In a recent interview, I was asked to provide some advice for the entrepreneur in creating a mindset for success. My answer was to be productive without the busywork. What does that even mean? Being productive isn't always easy and making sure you are getting the right things done can even be more of a challenge. Here are four strategies you can apply to your battle plan.
Systems Over Goals
● The issue with goals. While goals can be really helpful, they aren’t always ideal. Goals have one big problem: they have a termination point.
● You feel like a failure until you’ve completed your goal. Until you’ve reached your goal, you feel like a failure. You also can’t measure success until you cross it off your list. This can lead to feeling constantly defeated.
● Systems are more effective than goals. They let you make progress each day and guarantee your success.
● What is a system? A system is a series of actions you consistently take to reach your desired goal. If you follow the system, you eventually reach the goal.
● Goals can be too rigid. While goals can be good, they can also be very rigid and unmoving. Being overly focused on a goal can give you tunnel vision. You miss all the progress you made even if you didn’t totally complete your goal.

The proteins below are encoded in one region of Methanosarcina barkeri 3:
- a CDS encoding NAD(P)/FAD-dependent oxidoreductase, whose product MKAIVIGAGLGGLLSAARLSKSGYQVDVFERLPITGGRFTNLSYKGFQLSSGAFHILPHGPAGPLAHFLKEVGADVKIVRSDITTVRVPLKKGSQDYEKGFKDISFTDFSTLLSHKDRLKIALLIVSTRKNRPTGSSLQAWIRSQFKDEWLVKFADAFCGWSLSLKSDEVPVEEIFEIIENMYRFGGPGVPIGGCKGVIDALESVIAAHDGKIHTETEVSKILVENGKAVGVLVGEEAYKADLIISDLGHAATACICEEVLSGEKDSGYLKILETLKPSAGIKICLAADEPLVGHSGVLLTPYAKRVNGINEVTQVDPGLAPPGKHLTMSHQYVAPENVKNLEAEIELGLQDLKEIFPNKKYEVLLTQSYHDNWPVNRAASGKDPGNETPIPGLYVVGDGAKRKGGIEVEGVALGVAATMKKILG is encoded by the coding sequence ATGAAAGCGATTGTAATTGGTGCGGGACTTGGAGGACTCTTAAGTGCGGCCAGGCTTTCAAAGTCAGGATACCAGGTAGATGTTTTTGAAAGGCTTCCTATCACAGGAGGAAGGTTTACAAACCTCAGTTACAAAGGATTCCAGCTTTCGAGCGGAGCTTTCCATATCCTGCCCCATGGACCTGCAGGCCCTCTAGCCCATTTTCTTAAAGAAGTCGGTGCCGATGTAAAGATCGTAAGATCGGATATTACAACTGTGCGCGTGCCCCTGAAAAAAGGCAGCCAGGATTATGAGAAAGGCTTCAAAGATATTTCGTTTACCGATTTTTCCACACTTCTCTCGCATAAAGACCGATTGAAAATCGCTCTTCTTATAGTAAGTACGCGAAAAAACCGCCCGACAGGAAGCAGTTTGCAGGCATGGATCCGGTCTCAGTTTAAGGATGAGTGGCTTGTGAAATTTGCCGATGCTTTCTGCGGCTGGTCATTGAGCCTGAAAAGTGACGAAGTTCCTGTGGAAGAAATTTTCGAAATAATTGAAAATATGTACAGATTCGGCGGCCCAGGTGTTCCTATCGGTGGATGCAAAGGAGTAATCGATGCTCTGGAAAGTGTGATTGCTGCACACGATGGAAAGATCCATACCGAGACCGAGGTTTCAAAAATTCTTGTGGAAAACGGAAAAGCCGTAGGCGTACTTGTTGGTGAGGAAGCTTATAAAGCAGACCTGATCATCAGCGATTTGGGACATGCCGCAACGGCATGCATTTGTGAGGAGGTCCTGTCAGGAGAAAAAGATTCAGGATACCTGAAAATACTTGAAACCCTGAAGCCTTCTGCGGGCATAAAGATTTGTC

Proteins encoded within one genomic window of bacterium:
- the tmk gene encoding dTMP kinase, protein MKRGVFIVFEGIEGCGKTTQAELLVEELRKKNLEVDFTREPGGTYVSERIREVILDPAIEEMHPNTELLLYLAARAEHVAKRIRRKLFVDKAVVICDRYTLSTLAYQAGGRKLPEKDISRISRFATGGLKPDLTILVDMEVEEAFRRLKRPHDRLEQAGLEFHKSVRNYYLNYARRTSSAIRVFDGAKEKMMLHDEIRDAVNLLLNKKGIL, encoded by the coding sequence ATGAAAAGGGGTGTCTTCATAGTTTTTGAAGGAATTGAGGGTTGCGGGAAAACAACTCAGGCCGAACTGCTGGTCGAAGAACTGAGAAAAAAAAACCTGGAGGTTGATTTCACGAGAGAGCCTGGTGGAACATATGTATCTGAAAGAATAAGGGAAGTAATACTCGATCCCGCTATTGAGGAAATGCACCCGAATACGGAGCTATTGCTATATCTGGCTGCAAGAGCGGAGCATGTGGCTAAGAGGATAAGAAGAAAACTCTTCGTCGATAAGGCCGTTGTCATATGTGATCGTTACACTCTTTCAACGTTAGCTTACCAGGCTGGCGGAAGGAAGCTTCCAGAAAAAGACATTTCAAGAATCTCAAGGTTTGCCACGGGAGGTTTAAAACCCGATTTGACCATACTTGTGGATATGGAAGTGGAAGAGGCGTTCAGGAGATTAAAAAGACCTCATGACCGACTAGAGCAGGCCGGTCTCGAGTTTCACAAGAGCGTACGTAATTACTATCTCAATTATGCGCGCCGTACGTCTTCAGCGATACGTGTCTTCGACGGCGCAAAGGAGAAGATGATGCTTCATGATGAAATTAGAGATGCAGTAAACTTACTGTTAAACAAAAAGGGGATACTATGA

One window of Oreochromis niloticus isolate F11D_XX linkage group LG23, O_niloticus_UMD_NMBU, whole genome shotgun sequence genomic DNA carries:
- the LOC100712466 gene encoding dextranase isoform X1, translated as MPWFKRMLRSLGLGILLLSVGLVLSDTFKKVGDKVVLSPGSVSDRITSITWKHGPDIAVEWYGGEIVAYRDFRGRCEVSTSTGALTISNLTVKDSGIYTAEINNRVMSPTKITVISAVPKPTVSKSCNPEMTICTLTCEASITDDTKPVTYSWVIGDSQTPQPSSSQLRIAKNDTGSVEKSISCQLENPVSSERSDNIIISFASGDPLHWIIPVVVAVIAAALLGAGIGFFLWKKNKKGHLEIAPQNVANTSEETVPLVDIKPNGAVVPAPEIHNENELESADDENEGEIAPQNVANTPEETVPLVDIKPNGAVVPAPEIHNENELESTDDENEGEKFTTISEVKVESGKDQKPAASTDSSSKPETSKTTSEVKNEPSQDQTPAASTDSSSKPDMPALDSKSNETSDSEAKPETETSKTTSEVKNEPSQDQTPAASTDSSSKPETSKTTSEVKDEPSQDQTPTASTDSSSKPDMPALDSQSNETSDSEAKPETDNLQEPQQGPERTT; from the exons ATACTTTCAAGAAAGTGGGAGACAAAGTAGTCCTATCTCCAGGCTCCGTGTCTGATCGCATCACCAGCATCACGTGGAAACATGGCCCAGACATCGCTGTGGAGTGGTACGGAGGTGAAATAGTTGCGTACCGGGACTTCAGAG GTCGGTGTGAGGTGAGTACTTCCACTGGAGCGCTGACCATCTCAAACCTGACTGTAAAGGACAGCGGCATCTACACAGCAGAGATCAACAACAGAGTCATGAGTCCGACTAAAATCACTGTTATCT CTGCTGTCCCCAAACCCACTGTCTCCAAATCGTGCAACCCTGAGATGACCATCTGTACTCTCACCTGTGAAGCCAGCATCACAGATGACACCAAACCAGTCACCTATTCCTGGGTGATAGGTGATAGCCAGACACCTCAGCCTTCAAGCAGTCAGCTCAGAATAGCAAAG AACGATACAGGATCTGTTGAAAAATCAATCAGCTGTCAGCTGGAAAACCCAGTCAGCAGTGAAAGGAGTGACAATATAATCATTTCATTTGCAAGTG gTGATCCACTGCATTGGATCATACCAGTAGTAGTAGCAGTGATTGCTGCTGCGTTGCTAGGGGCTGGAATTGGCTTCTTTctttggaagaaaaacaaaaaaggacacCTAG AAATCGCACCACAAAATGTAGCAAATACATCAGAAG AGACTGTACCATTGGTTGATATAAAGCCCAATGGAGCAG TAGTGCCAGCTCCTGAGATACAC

● Goals limit your happiness. Once you’ve hit your goal, your feeling of happiness fades. You have to set another, bigger goal. A system, on the other hand, let’s you always feel like you’re making progress toward something.
● Systems work better for entrepreneurs. They’re more flexible. If something isn’t working, you can change it. Additionally, systems have day-to-day improvements built into them. This gives you a sense of progress and forward movement.
● Evaluate yourself and the systems you have in place. Do you have systems that are moving you toward your big goals?
The Early Bird Gets Things Done
● The most successful entrepreneurs tend to be early risers. Tim Cook, Richard Branson, Howard Schultz, and many other business leaders rise early so that they’re more productive.
● Early risers are more productive. While night owls are prone to negative thought patterns, early risers tend to achieve more, get better grades in school, and have more opportunities throughout their lives.
● Go to bed earlier. While the late evening hours may feel like a good time to be productive, your energy is limited. If you have trouble going to bed earlier, start small. Go to bed an hour earlier and rise an hour earlier.
● Turn off screens several hours before bedtime. Using screens in the hours leading up to bed has been shown to disrupt sleep patterns.
● Create a healthy sleep routine. A sleep routine enables you to go to sleep and rise at the same hour every day. Eventually, you may find that you don’t need an alarm clock.
● Get some exercise. Exercise has been scientifically proven to increase time spent in deep sleep, as well as improve the quality of your sleep.
● Move your alarm clock away from your bed. This will force you to get up out of bed in the morning and prevent you from hitting the snooze button.
● Splash cold water on your face. This can help wake you up when you’re groggy.